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Non-coding RNA in Ovarian Development and Disease

  • J. Browning Fitzgerald
  • Jitu George
  • Lane K. ChristensonEmail author
Chapter
Part of the Advances in Experimental Medicine and Biology book series (AEMB, volume 886)

Abstract

The ovary’s primary function is to produce the mature female gamete, the oocyte that, following fertilization, can develop into an embryo, implant within the uterus and ultimately allow the mother’s genetic material to be passed along to subsequent generations. In addition to supporting the generation of the oocyte, the ovary and specific ephemeral tissues within it, follicles and corpora lutea, produce steroids that regulate all aspects of the reproductive system, including the hypothalamic/pituitary axis, the reproductive tract (uterus, oviduct, cervix), secondary sex characteristics all of which are also essential for pregnancy and subsequent nurturing of the offspring. To accomplish these critical roles, ovarian development and function are tightly regulated by a number of exogenous (hypothalamic/pituitary) and endogenous (intraovarian) hormones. Within ovarian cells, intricate signalling cascades and transcriptional and post-transcriptional gene regulatory networks respond to these hormonal influences to provide the exquisite control over all of the temporal and spatial events that must be synchronized to allow this organ to successfully complete its function. This book chapter will focus specifically on the role of non-coding RNAs, their identification and described functional roles within the ovary with respect to normal function and their possible involvement in diseases, which involve the ovary.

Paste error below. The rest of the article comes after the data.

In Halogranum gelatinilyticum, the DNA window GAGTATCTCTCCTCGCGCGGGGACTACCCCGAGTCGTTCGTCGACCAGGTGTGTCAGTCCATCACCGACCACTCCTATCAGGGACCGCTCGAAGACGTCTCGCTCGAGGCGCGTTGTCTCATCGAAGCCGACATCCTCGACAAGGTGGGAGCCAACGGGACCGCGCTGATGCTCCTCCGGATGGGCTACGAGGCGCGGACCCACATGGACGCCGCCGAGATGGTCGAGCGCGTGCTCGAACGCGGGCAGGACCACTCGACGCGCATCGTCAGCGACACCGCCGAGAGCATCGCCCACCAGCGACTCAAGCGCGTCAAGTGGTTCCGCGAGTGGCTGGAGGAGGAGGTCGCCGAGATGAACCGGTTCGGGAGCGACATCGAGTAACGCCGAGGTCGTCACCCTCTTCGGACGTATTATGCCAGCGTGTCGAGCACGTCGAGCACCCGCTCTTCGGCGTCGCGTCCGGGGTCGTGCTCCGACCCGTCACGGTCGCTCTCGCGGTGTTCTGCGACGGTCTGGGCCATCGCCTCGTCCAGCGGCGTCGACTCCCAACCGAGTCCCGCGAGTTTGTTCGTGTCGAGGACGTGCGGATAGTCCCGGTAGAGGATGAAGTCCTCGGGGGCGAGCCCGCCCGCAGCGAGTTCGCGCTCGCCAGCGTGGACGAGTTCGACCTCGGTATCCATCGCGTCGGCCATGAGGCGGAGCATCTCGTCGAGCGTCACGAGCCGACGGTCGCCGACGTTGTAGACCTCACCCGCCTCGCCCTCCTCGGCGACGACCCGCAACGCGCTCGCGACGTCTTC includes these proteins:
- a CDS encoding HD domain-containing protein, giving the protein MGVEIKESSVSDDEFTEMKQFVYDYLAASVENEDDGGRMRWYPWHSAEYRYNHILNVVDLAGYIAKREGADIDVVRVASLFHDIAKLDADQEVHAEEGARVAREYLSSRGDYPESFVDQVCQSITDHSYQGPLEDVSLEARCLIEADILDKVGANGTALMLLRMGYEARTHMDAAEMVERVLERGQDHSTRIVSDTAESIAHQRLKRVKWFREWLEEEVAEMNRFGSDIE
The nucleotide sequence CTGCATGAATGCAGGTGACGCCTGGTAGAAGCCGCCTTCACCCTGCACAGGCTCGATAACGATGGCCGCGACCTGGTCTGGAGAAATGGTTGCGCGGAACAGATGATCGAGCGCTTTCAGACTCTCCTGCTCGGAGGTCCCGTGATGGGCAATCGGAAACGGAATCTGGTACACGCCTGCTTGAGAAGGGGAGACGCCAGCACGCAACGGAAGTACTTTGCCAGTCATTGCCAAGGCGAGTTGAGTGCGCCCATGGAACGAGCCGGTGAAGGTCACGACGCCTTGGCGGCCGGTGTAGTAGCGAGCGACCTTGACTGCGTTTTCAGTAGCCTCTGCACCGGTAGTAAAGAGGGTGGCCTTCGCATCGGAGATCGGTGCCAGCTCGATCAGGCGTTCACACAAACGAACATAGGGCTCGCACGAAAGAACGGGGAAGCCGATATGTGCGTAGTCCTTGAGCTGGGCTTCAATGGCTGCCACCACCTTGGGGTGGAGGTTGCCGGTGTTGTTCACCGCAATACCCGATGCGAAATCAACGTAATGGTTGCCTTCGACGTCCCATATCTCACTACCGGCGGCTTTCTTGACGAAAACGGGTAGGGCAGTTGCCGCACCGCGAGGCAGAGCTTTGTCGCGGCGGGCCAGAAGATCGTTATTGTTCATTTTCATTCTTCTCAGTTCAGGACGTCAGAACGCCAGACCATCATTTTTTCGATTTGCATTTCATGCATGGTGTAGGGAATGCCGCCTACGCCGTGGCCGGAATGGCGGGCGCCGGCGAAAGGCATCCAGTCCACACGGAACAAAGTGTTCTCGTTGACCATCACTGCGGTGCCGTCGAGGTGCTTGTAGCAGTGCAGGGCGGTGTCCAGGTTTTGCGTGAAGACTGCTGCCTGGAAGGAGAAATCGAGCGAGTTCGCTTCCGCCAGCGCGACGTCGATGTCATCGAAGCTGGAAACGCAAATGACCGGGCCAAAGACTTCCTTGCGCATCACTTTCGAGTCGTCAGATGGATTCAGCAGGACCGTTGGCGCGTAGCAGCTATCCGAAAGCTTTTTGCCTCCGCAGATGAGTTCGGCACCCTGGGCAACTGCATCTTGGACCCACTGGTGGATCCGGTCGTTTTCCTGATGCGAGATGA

Keywords

Folliculogenesis MicroRNA Premature ovarian failure Ovarian cancer Endo-siRNA Long non-coding RNA 

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Copyright information

© Springer Science+Business Media Dordrecht 2016

Authors and Affiliations

  • J. Browning Fitzgerald
    • 1
  • Jitu George
    • 1
  • Lane K. Christenson
    • 1
    Email author
  1. 1.Department of Molecular and Integrative PhysiologyUniversity of Kansas Medical CenterKansas CityUSA

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